Storytelling as we understand it always involves spending hours in direct contact with the artwork, object or site chosen by the storyteller, looking at it, describing it, under our guidance. Whether storytellers are staying in front of an artwork, sitting inside a church or immersed in a landscape, time is the key for the perceived “sacredness” and “extraordinary” nature of that object or place to start dissolving.
Heritage is never used as a “pretext” or Rorschach inkblot: stories always arise from its intense scrutiny, and personal resonances are triggered by this thorough work of observation and description; only then will the storyteller be able to start interweaving factual information and historical content with a personal tale.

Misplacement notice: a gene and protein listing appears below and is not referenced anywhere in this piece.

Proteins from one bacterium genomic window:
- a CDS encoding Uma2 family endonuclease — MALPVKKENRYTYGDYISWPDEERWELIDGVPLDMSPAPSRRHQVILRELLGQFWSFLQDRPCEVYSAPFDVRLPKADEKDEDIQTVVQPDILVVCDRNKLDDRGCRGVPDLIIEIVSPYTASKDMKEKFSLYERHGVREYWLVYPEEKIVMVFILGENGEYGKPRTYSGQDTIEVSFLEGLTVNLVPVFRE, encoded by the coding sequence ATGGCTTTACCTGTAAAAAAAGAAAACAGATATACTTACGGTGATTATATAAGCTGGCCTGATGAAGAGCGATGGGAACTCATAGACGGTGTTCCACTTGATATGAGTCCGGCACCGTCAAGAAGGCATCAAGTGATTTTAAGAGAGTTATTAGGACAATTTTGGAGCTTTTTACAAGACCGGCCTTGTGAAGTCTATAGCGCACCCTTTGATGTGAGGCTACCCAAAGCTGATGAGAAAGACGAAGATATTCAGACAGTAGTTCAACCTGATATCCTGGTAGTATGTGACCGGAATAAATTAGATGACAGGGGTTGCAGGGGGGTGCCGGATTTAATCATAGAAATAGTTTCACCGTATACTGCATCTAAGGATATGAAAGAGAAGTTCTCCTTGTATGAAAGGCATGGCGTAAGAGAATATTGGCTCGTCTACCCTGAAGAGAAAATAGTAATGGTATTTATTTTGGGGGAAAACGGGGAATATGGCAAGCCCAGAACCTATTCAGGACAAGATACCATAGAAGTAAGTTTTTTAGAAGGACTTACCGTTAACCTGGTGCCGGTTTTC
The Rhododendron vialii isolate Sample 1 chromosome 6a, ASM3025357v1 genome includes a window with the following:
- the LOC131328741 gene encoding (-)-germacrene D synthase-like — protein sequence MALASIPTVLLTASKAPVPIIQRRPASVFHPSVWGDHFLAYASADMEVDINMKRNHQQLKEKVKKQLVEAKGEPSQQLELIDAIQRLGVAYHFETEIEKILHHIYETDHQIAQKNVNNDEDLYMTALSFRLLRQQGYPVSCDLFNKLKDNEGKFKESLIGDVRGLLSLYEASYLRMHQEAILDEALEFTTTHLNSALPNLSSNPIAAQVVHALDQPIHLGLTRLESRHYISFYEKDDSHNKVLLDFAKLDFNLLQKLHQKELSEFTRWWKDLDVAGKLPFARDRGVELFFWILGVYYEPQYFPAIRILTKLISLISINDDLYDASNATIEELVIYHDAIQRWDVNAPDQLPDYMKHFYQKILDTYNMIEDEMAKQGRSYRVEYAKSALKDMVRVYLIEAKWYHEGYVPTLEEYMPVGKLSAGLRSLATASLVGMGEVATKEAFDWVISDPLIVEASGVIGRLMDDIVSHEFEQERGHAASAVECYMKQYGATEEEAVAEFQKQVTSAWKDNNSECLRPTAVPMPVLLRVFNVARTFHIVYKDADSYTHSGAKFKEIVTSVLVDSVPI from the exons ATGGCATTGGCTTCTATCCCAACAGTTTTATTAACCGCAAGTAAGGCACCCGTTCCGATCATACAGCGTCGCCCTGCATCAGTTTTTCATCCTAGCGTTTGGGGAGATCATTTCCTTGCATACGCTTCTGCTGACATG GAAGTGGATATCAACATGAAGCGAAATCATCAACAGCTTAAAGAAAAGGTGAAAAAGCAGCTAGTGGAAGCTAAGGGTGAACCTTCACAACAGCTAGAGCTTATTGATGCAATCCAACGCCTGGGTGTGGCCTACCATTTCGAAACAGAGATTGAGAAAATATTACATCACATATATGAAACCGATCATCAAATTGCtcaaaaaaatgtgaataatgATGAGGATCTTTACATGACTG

In this phase, our role is to guide storytellers, to provide them with further storytelling tools, and then to listen, to look for connections, references, images which may help them find the “heart” of their story. Because stories belong to storytellers, and our work is in the service of this experience.
On the other hand, we play a more active role once the story is finalised, trying to bring to the surface the expressive abilities of each individual, encouraging him/her to experiment with different styles and registers, looking for a balance between form and content.